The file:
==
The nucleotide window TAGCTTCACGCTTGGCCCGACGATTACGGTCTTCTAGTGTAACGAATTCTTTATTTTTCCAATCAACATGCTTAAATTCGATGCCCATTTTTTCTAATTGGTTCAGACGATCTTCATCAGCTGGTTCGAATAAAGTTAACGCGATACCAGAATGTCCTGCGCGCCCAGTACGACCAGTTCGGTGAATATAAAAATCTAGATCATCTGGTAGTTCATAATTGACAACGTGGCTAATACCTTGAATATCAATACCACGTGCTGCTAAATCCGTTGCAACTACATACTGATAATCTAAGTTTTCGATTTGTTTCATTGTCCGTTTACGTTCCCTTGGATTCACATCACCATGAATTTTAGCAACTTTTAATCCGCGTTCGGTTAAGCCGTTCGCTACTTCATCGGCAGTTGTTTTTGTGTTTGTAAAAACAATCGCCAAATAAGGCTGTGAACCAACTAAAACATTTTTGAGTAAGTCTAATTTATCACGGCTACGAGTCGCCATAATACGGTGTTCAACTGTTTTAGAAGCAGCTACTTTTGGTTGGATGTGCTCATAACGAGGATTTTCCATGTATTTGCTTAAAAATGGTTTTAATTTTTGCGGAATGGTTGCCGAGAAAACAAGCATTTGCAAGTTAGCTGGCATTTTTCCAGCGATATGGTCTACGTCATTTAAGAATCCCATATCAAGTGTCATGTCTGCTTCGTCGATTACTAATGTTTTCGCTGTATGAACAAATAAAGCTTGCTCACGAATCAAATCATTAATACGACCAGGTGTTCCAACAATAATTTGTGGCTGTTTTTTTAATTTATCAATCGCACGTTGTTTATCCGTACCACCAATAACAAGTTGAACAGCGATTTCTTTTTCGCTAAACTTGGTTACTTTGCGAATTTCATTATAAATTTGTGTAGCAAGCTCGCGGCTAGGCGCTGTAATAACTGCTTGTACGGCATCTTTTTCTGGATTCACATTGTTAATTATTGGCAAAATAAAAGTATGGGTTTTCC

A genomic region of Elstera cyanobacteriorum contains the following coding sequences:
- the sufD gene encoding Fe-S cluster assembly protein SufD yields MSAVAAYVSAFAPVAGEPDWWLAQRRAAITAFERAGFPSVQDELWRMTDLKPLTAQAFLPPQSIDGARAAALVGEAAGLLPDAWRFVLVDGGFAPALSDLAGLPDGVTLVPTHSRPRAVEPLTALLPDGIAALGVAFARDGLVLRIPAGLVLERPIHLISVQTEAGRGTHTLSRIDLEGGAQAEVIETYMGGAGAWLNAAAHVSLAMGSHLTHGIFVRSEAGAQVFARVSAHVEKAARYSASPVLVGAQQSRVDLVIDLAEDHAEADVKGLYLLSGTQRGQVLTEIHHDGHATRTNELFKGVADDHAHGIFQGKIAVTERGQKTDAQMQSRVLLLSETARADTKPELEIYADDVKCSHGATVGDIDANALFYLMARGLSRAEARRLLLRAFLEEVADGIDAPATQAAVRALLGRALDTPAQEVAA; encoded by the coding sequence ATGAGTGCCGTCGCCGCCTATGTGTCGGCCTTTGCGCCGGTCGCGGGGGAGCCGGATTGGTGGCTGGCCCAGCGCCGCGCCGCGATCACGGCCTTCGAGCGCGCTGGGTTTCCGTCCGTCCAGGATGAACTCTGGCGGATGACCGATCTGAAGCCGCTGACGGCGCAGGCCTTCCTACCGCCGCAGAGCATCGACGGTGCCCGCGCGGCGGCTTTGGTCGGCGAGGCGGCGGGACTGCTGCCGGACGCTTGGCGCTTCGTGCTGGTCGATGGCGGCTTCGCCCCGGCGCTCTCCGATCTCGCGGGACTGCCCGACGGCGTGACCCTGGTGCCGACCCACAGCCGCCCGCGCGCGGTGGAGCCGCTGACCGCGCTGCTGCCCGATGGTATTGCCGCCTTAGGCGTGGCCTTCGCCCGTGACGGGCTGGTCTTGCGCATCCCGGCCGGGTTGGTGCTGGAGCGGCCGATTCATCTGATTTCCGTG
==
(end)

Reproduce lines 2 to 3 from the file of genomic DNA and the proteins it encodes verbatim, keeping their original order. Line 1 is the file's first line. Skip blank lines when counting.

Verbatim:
A genomic region of Elstera cyanobacteriorum contains the following coding sequences:
- the sufD gene encoding Fe-S cluster assembly protein SufD yields MSAVAAYVSAFAPVAGEPDWWLAQRRAAITAFERAGFPSVQDELWRMTDLKPLTAQAFLPPQSIDGARAAALVGEAAGLLPDAWRFVLVDGGFAPALSDLAGLPDGVTLVPTHSRPRAVEPLTALLPDGIAALGVAFARDGLVLRIPAGLVLERPIHLISVQTEAGRGTHTLSRIDLEGGAQAEVIETYMGGAGAWLNAAAHVSLAMGSHLTHGIFVRSEAGAQVFARVSAHVEKAARYSASPVLVGAQQSRVDLVIDLAEDHAEADVKGLYLLSGTQRGQVLTEIHHDGHATRTNELFKGVADDHAHGIFQGKIAVTERGQKTDAQMQSRVLLLSETARADTKPELEIYADDVKCSHGATVGDIDANALFYLMARGLSRAEARRLLLRAFLEEVADGIDAPATQAAVRALLGRALDTPAQEVAA; encoded by the coding sequence ATGAGTGCCGTCGCCGCCTATGTGTCGGCCTTTGCGCCGGTCGCGGGGGAGCCGGATTGGTGGCTGGCCCAGCGCCGCGCCGCGATCACGGCCTTCGAGCGCGCTGGGTTTCCGTCCGTCCAGGATGAACTCTGGCGGATGACCGATCTGAAGCCGCTGACGGCGCAGGCCTTCCTACCGCCGCAGAGCATCGACGGTGCCCGCGCGGCGGCTTTGGTCGGCGAGGCGGCGGGACTGCTGCCGGACGCTTGGCGCTTCGTGCTGGTCGATGGCGGCTTCGCCCCGGCGCTCTCCGATCTCGCGGGACTGCCCGACGGCGTGACCCTGGTGCCGACCCACAGCCGCCCGCGCGCGGTGGAGCCGCTGACCGCGCTGCTGCCCGATGGTATTGCCGCCTTAGGCGTGGCCTTCGCCCGTGACGGGCTGGTCTTGCGCATCCCGGCCGGGTTGGTGCTGGAGCGGCCGATTCATCTGATTTCCGTG